The Court of Cassation has upheld a November State Security Court (SSC) ruling sentencing a man to four years in prison after convicting him of attempting to join terrorist groups in Syria in April 2018.
The defendant, who was arrested in October 2018, was convicted of attempting to join Daesh extremists in Syria, and received the maximum punishment.
Court documents said that the defendant adopted takfiri ideology in 2018 after following the Daesh terror group’s activities on social media.
“The defendant was convinced that Daesh applied the proper Sharia [Islamic law] and he wrote a special chant to glorify the group and sent it to his relatives,” court papers said.
The defendant met with a Syrian man in April and informed him that he wanted to join the “terrorist group’s fight in Syria”.
“The defendant attempted to infiltrate Syria on several occasions, but was unable to accomplish his mission because the border-crossings were heavily guarded by the Jordanian army,” court papers said.
He was arrested in late October following another failed attempt to cross into Syria from Jordan, the court maintained.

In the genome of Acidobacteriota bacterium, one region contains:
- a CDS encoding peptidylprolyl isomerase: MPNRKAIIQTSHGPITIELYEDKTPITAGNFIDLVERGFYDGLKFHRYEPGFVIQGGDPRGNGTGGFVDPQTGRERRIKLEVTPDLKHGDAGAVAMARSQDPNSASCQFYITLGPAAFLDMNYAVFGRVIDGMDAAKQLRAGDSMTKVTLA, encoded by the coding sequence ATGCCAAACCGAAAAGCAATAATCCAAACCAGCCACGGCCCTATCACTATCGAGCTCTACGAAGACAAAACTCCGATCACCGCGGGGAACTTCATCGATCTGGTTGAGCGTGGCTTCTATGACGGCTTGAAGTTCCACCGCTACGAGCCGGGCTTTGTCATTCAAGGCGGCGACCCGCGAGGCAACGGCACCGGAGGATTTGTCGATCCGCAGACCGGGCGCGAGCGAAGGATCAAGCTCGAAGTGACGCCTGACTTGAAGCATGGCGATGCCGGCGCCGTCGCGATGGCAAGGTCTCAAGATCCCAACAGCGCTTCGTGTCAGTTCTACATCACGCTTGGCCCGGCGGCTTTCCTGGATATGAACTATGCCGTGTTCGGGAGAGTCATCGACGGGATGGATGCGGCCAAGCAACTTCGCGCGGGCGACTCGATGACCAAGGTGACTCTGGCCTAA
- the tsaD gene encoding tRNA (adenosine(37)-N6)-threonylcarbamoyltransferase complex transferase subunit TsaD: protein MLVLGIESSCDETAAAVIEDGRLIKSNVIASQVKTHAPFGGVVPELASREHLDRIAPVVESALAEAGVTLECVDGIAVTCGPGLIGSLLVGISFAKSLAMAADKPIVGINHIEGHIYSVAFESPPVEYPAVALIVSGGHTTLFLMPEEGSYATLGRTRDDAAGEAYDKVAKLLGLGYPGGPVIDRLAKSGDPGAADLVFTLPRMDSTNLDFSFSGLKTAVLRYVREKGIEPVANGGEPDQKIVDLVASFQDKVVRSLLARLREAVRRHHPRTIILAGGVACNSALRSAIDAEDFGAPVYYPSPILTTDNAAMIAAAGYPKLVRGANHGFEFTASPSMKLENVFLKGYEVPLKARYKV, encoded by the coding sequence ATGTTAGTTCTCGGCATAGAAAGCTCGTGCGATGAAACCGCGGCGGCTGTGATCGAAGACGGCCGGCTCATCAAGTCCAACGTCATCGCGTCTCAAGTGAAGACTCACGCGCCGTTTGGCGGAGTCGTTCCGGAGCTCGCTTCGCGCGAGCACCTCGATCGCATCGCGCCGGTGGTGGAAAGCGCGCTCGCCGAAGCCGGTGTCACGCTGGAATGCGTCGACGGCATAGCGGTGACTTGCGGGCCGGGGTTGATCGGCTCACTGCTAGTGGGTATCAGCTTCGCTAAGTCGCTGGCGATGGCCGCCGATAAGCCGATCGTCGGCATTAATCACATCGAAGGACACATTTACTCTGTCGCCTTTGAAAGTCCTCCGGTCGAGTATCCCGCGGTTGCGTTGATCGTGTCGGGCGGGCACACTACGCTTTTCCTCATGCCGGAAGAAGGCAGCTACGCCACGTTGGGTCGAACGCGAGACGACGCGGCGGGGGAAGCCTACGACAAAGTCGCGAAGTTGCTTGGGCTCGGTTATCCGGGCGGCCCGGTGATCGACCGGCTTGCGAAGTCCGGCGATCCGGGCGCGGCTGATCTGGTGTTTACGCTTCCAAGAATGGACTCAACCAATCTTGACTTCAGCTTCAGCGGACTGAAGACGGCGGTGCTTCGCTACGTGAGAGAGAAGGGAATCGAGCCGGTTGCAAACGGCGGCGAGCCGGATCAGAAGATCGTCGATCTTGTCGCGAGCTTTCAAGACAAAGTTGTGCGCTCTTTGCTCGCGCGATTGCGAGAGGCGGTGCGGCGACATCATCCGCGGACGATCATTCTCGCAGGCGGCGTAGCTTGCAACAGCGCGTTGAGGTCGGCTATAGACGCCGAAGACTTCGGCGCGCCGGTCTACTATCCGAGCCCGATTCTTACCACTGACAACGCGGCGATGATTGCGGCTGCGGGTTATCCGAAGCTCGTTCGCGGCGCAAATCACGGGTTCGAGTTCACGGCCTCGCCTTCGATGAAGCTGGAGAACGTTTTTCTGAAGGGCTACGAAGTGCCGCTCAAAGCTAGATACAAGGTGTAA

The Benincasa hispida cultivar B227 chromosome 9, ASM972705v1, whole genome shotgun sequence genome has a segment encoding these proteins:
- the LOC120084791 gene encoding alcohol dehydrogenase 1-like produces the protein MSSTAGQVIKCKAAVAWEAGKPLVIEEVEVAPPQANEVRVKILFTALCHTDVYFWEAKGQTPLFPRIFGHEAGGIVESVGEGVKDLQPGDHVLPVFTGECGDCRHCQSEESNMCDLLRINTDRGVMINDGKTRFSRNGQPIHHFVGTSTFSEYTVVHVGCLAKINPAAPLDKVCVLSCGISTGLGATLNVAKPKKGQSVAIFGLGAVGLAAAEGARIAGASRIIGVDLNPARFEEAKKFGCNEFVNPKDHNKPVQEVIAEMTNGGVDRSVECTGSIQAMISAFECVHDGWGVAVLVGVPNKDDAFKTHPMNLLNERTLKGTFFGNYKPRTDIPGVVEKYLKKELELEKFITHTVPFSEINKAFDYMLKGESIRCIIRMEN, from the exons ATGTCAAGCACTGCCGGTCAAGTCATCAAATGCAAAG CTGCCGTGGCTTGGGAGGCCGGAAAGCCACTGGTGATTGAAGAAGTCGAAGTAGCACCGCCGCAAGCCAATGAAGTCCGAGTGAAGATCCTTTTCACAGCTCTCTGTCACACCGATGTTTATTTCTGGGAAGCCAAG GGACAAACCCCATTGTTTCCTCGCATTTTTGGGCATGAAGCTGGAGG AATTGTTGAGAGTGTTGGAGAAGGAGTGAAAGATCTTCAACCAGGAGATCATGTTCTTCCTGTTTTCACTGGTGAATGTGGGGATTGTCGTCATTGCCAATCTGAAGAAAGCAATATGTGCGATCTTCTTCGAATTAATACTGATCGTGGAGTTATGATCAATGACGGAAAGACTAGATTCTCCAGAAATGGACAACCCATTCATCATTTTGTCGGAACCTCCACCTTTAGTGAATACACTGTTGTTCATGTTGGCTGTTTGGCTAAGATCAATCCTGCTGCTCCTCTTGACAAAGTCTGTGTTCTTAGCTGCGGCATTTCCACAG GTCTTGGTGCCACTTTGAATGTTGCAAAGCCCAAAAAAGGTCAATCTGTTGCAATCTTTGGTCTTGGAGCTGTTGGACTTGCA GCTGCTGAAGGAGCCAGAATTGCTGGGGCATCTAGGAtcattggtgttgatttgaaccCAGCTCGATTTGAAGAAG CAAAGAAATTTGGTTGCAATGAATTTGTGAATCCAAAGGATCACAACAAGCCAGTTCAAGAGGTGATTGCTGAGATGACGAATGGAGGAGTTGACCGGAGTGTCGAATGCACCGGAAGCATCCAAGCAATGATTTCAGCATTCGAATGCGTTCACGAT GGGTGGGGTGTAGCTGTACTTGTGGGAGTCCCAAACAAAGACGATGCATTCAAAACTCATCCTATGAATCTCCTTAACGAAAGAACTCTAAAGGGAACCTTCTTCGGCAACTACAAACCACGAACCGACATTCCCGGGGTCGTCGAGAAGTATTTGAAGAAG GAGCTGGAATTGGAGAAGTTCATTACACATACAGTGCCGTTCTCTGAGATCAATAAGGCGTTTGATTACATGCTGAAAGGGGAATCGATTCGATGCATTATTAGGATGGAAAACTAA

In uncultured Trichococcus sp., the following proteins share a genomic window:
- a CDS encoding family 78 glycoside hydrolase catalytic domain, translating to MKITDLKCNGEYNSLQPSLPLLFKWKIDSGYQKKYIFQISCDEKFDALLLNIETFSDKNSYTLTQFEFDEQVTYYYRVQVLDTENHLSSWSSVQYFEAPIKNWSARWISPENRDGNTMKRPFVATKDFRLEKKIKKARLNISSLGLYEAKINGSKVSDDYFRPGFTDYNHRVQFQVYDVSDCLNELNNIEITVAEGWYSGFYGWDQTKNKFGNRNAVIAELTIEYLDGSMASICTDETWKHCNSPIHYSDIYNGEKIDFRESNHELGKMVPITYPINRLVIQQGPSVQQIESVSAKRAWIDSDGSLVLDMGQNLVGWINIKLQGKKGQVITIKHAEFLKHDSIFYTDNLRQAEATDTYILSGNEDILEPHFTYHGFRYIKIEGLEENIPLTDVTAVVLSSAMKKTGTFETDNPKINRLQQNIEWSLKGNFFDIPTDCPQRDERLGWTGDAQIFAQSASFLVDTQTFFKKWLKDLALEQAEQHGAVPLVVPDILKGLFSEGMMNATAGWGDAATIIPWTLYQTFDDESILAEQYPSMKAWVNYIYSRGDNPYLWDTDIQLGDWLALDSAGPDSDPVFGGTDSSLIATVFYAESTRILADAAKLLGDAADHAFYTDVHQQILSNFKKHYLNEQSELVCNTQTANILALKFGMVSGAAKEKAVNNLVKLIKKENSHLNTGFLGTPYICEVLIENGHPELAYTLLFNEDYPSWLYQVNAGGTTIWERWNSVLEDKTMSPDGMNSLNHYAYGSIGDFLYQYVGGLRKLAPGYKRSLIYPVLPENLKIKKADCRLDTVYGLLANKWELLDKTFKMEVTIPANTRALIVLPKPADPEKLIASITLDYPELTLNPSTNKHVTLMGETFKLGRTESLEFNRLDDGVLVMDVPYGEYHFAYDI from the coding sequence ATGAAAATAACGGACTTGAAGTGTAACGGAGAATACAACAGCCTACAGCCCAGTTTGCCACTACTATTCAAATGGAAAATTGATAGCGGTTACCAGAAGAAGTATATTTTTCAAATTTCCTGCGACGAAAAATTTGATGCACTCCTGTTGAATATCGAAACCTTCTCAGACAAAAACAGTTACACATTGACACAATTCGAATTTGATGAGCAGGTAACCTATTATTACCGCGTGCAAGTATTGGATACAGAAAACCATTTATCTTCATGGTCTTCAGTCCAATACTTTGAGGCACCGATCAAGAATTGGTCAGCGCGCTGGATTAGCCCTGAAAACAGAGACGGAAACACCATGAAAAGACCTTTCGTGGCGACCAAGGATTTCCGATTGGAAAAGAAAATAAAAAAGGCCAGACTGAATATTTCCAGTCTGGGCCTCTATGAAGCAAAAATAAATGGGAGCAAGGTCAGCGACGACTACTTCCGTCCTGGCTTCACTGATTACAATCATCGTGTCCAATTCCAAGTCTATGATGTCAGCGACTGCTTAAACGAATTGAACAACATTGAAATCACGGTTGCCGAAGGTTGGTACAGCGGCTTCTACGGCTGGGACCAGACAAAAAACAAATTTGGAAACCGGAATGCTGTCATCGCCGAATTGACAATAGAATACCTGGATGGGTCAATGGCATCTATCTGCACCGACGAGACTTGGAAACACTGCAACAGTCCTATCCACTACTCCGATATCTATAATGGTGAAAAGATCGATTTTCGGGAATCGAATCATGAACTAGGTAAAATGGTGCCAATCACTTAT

The SSC general prosecutor asked the higher court to uphold the sentence, maintaining that the SSC had followed the proper procedures in sentencing the defendant.
The defendant, however, contested the SSC ruling through his lawyer, claiming that he was arrested “for a long period of time by the security forces”.
The lawyer also claimed that the SSC prosecutor failed to present “any solid evidence that would implicate his client with the charges and depended only on his confessions”.
The lawyer also asked the court for a reduced sentence “to give the defendant a second chance in life”.
However, the higher court ruled that the SSC had followed the proper procedures and the defendant deserved the verdict he had received.
“It was clear that the defendant confessed willingly to the charges and that the authorities’ investigation procedures were correct and within the law,” the Court of Cassation said.
The higher court also checked the detention period and “concluded that it fell within the legal time frame”, court transcripts added.
The Court of Cassation judges were Mohammad Ibrahim, Naji Zu’bi, Yassin Abdullat, Hammad Ghzawi and Bassim Mubeidin.
This article has been adapted from its original source.
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